By Rupin Chopra and Apalka Bareja
Plastic waste management is an initiative to control the amount of plastic waste in the environment by adopting circular economy and other environmental-friendly disposal solution. It aims to ban plastic products which affordable alternatives are available, encourage plastic production with circular materials, and establish high uptake of recycled plastics.
Circular economy: Repositioning of the plastic waste and disposal
In a circular economy, resources are used in a more sustainable way by maintaining their use for as long as possible, thus extracting their maximum value, and then recovering and regenerating the materials at the end of their life. Under this scheme, materials are constantly cycled through the value chain for reuse, resulting in lower energy and resource consumption.
This initiative was started several years ago in Europe, mainly focusing on reusing or recycling plastic waste entering earth’s environment. This initiative soon reached other parts of the world and have now become an integral part of global plastic manufacturers’ strategy. More than 65% of plastic waste is expected to be left unattended, either in large landfills or simply left in the natural environment, which develops to be the biggest source of plastic pollution. Currently, only 16% of plastic waste is recycled.
In India approximately 25,000 to 30,000 tonnes of plastic waste is generated every day. Approximately 10,556 tonnes of this waste remains uncollected and thus reaches landfills or is thrown on the streets. The new guidelines on EPR aim to provide brands and manufacturers with directions to manage extended producer responsibility (EPR) legislation. The laws make it mandatory for companies to collect-back and recycle their plastic. The new guidelines provide a robust framework to strengthen the circular economy of plastic packaging waste and will pave the direction for businesses to move towards sustainable plastic packaging.
Extended Producers Responsibility
The Ministry of Environment, Forest and Climate Change (MoEFCC) announced the national framework for extended producer responsibility (EPR) on plastic packaging under Plastic Waste Management Rules, 2016. Extended Producer Responsibility is an approach where the producer is mandated via policy for treatment and/or disposal of plastic packaging waste. It is proved that assigning such responsibility could in principle provide incentives to prevent wastes at the source, promote product design for the environment and support the achievement of public recycling and materials management goals.
Key Highlights of extended producer responsibility (EPR) on plastic packaging
- The EPR framework is broken up into three segments – each suited to small, medium or large businesses. The three models are officially called: fee-based model, Producer Responsibility Organizations (PROs) model and credit model. PROs are third party entities that manage waste on behalf of manufacturers.”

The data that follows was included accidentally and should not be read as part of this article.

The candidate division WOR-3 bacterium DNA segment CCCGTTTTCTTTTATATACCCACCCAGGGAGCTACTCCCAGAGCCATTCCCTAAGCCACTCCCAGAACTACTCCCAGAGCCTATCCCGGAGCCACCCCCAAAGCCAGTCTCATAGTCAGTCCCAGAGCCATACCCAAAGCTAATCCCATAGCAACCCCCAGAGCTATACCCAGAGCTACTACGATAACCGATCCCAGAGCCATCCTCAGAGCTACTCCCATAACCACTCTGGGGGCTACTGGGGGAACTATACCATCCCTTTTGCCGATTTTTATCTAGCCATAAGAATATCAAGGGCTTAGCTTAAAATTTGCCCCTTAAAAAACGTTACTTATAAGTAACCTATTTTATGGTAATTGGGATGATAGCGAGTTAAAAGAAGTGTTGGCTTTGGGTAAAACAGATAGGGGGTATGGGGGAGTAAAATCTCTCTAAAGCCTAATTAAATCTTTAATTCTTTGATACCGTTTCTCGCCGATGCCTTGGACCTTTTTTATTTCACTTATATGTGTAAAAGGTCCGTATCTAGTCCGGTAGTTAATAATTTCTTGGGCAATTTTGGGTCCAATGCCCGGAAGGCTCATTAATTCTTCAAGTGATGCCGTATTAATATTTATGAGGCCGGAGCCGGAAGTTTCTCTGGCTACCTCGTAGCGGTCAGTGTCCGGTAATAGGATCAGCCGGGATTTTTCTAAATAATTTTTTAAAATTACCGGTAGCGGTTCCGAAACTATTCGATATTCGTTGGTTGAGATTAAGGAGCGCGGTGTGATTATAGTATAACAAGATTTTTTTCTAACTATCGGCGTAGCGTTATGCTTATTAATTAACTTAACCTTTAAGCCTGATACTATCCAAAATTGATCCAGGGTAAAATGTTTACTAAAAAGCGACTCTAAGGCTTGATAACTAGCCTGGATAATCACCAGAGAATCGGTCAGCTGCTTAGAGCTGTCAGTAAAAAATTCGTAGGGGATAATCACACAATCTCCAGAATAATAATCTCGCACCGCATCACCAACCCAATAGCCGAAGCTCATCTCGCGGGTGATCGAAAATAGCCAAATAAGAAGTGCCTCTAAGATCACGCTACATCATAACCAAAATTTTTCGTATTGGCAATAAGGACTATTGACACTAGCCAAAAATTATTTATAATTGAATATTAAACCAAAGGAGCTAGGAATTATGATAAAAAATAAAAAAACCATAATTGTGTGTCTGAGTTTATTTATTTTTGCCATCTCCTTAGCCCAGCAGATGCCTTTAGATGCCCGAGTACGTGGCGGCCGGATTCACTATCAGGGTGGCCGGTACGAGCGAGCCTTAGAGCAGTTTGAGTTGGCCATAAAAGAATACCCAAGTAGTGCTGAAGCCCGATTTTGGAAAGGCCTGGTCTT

- The guidelines on extended producer responsibility coupled with prohibition of identified single use plastic items, which have low utility and high littering potential, with effect from 1st July 2022, are important steps for reducing pollution caused due to littered plastic waste in the country which is in line and essential in order to meet the target to cut carbon emissions by 2030 with respect to the Paris Agreement.
- The policy mandates to reuse rigid plastic packaging material and to reduce the use of fresh plastic material for packaging. Further, the new norms will increase the quality and standard as the guidelines allow for sale and purchase of surplus extended producer responsibility certificates, carry forward and offsetting against previous year EPR targets and obligations, thus formalizing the sector and developing up a market scenario for better plastic waste management.
- As per the new norms, small manufacturers have to contribute to a local body that recycles small amounts of plastics. Medium and large scale manufacturers that do not have experience and expertise in recycling can hire Producer Responsibility Organizations (PRO’s), and during this period of transition to the new framework, these businesses can hire ‘Plastics For Change’ as a PRO.
- The new norms will impose an ‘Environmental Compensation’ which shall be levied on the basis of Polluter Pays Principle (PPP). The guidelines same shall be laid down by the Central Pollution Control Board.
- The whole process of implementation of EPR norms including registration, filing of annual returns by producers, importers and brand owners and the registration of PROs as well will be administered through a customized centralized online portal developed by the Central Pollution Control Board. The certificate of registration and filing will also be done using the same portal.
These new guidelines will come in effect 1st July 2022 onwards and will improve the condition of plastic waste management and hopefully reduce the amount of plastics utilized in the packaging of products.